We began by reviewing all data entrance points, to ensure that we were protecting from data-related
errors. We then improved the error screens to ensure that messages gave a clear description of the
problem, and where possible, a corrective action.
We identified each mobile unit, and linked data collected back to the unit that collected it. We
developed a self-check process, to confirm the build numbers for the software on each mobile unit,
and verify key functions. We provided local reporting to confirm this check was being completed as
To more accurately determine the origin of each error, we increased the number of transactions recorded against each task.
We developed a way to share client data with our internal support personnel. To avoid the risk of degrading existing system performance, we designed this as a standalone module, that could be installed and operated without interfering with the normal operation of the existing software. Diagnostic data sets are much larger than the data from conventional operations, but are rarely needed, so we arranged that the transfer could be manually triggered only when an incident occurs.
To ensure that data could be transferred in a timely manner, we designed the return process so that it could be executed by frontline operators, with no requirement for detailed IT skills. We passed key system information and anonymized diagnostic data back to us by repurposing techniques we had developed long ago to save storage space, using tokens for data. This satisfies the security requirements of most clients. The data transferred is a clear ascii file, with numbers that mean nothing outside the originating system. We also enabled the generation of an export file that could readily be attached to an email.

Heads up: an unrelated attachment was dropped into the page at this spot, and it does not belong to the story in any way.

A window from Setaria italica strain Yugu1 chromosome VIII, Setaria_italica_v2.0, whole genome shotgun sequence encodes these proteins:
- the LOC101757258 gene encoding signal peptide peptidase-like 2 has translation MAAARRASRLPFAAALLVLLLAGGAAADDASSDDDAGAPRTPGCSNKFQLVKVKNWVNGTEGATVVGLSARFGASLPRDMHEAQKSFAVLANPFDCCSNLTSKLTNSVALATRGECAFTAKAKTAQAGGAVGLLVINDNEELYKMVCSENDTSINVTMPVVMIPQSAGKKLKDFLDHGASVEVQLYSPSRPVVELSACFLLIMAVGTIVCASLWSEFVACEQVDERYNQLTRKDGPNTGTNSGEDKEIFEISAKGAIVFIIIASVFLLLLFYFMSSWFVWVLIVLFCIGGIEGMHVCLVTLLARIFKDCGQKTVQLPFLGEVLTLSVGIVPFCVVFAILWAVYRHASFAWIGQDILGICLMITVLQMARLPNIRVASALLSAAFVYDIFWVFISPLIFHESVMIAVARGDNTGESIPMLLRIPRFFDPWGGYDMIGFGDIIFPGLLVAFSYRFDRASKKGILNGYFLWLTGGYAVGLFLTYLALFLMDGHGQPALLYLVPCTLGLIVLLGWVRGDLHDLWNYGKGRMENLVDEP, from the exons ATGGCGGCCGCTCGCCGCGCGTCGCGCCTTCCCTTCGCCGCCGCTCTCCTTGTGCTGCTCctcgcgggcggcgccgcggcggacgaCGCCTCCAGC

The capture of data at more points in the process lets us quickly verify or eliminate various
hypotheses and identify the cause of the errors. For one infrequent random error we successfully
identified the sequence of actions causing the error, and also the specific individual causing the
issue. In another case we identified a specific data entry resulting in a subsequent error in an
apparently unrelated process
The system was tested in the lab with known problems and worked as expected. We then successfully performed field testing on two live remote systems, which had known elusive problems.
The process of exporting and transferring data from remote sites was field tested and revised
several times incorporating user feedback. Where security constraints permit, we now quickly access
anonymized diagnostic data from remote sites.
Although intended for remote installations, the system also improved MTTR for our local servers, reducing the load for support personnel. It was effective for errors that occur infrequently. Diagnosing these is particularly difficult as there is often little data, discovery long after the trigger event, and little contextual help from users.
Contact us - we would be very happy to provide additional details.
If you found this useful, you might also want to review:
- an introduction to applications
- an introduction to asset management
- an introduction to WMS - warehouse management systems
- an introduction to barcode technologies